It’s very rare for fans of all colours to unite behind one cause but there was almost universal agreement that the Premier League’s proposal for a 39th Game was a bad idea. After revisiting the proposal over a number of years it appears the league chief, Richard Scudamore, has given up on the prospect. But his plan may have a saviour from an unlikely source.
Currently the main resistance is fan based and driven by their concerns. The larger clubs, such as Liverpool, Manchester United and Chelsea, have remained largely silent because it does them no favours to go against the wishes of their supporters for something that may never happen. Behind closed doors they will welcome game 39.
The clubs see the financial benefits of the project. They only need to look at the NFL to see how competitive fixtures played abroad open up new markets with potential for expansion. American Football in-season games have been played in England since 2007. It’s been so successful, the coming years will feature multiple grounds around the UK being used alongside Wembley, with a belief a franchise will relocate to London at some point.
There’s no chance a Premier League club would ever relocate abroad but the figures generated by the NFL have shown smaller Premier League clubs that a 39th game would provide the sort of exposure they can only currently dream of. As it stands, only a handful of English sides have exploited foreign markets and can travel pre-season to far-flung locations and sell-out stadiums with higher capacities than those found at home.
While the franchise model will never take place directly in the Premier League it already has a subtle influence. Manchester City’s owners are building a portfolio of interconnected clubs. In Melbourne they have a club baring the name City. Their most famous sister acquisition is in the MLS.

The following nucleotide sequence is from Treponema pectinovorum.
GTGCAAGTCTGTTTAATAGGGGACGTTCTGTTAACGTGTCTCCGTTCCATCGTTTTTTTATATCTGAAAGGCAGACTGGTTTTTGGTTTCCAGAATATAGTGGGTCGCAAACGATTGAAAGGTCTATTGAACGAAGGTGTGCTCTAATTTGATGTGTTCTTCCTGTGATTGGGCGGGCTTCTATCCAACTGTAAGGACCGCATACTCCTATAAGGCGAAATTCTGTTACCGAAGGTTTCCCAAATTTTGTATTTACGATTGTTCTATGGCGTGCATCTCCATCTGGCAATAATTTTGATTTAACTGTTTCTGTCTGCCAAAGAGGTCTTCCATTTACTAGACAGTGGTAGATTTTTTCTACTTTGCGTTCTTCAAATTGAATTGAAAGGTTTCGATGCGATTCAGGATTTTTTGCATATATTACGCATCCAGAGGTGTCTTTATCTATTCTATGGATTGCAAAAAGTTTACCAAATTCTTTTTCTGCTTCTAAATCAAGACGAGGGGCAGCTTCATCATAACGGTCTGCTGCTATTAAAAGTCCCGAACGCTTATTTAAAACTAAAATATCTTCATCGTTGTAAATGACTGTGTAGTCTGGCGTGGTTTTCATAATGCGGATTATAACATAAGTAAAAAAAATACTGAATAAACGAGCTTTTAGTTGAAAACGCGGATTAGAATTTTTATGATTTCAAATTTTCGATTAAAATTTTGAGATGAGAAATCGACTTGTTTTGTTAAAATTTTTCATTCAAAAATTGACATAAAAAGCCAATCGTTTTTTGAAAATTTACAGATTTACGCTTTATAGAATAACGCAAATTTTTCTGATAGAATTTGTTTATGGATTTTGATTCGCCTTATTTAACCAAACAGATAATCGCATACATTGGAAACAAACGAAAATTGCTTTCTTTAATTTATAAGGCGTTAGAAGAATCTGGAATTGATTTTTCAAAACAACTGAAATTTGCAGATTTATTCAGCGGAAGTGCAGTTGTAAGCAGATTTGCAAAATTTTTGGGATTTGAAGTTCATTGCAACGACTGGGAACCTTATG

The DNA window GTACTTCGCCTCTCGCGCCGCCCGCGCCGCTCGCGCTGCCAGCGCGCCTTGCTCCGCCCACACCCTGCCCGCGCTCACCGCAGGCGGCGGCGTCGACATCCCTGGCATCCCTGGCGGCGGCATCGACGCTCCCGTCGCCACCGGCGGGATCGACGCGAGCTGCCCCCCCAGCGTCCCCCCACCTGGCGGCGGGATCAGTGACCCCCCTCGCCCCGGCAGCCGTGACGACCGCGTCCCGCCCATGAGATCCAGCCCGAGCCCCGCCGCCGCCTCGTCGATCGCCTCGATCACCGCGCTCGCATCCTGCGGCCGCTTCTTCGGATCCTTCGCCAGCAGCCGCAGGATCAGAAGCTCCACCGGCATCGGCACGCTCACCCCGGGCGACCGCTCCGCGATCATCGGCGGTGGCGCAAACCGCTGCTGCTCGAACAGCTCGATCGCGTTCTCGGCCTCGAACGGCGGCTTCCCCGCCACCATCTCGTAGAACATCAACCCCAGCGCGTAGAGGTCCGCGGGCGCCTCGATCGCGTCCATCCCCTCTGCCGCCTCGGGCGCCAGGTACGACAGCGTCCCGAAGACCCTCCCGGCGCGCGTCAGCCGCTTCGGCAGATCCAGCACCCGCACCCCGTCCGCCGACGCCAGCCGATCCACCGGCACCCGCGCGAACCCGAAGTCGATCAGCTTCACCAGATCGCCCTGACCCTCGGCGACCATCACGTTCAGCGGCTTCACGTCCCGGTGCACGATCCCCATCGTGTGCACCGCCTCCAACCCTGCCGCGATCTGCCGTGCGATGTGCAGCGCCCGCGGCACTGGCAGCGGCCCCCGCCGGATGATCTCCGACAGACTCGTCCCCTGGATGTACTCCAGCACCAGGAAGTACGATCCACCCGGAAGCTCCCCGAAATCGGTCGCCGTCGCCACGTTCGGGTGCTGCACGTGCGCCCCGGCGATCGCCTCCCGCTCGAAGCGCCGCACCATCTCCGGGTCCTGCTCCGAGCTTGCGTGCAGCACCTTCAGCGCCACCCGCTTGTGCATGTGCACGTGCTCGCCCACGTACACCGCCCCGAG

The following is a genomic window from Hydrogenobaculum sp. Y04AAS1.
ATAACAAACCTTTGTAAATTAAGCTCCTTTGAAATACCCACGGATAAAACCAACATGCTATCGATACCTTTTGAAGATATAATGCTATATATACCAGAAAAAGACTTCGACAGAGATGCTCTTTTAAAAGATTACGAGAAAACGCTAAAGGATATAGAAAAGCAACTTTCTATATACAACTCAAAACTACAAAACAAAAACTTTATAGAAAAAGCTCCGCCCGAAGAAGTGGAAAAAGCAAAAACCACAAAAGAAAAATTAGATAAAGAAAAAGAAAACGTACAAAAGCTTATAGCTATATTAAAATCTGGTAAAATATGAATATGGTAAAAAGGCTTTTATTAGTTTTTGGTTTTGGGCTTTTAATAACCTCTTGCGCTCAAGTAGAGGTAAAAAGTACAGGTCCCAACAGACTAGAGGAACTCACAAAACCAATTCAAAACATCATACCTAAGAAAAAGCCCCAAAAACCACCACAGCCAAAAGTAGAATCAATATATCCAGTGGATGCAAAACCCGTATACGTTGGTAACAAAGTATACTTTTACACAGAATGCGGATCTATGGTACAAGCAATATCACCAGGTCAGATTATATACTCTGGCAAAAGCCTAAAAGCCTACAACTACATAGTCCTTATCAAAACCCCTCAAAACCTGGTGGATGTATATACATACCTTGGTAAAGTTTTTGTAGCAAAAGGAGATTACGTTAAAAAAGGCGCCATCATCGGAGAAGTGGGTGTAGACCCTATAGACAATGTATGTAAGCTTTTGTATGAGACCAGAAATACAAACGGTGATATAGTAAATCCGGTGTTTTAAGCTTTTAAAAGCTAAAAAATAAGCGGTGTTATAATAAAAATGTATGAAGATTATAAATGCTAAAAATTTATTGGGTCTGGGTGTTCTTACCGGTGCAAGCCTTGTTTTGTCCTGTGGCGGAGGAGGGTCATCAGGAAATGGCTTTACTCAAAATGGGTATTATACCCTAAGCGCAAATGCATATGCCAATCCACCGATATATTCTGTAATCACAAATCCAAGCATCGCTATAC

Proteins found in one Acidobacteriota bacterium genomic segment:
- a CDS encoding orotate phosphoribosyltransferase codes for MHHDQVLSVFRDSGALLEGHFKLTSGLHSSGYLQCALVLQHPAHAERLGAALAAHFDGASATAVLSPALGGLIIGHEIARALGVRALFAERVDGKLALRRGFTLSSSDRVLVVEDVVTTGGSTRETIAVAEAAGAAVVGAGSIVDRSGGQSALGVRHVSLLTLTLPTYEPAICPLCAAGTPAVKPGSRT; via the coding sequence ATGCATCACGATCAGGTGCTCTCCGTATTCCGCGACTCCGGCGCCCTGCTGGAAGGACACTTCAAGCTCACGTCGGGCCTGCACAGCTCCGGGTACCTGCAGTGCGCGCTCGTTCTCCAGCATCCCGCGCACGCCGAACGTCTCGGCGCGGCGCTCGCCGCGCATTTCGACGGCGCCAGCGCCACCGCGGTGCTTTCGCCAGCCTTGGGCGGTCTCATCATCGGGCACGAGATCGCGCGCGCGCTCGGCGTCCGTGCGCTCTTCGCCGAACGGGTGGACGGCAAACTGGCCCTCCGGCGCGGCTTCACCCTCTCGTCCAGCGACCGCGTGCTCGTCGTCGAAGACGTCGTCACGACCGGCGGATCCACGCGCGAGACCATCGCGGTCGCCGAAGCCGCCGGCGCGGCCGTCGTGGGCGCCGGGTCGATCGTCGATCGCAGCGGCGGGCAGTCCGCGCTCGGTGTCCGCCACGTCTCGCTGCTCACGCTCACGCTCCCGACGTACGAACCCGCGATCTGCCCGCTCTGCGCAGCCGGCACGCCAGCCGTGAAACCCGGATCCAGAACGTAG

New York City FC played their first competitive match at City’s new Academy stadium, the club gave birth to their baby before setting it free on the world. Over time the connection will bear commercial fruit. It will also act as bridge between England’s top flight and America.
As precious as fans here feel about football, the chairmen and owners see it as a product they own. Tradition rarely gets in the way of cash flow. They can get football playing the NFL model through the backdoor. The MLS could conceivably play a competitive fixture in England. It’d be a big money spinner, especially if they started the MLS Cup on foreign soil.
New York City already have a base in Manchester they could operate from. By having an English team own a MLS franchise a link has been made that even the NFL have still yet to secure. Despite MLS boss Don Garber stating a 39th game would cross the line, it doesn’t mean they won’t do it. Remember, Scudamore’s opinion on the subject changes like the weather.
The proposition of showcasing the MLS will prove too tempting for Garber. And once New York City FC play a season fixture here, the chances of America returning the favour and hosting their English cousins’ increases.
The tipping point once New York, MLS and the Premier League get the ball rolling will be positive media coverage. That’s where Sky Sports will play a vital role. They didn’t just pay over £4bn to risk a product going stale. If the money was right Sky would hype the opening of a can of beans to the level of the Superbowl, they’d have no problem selling a 39th game that was to be played in America.
They may even get a test run as Celtic and Dundee have confirmed they are looking into the possibility of playing a game in the States. Proving the MLS is open to hosting foreign leagues and that there’s high interest in regular season matches taking place across the Atlantic. Having the Scottish teams do it first actually helps the Premier League’s case. It adds a touch of normality to an alien concept.
Fan resistance may have delayed game 39 but those sitting in boardrooms have a vision for money making journeys that don’t involve the natives.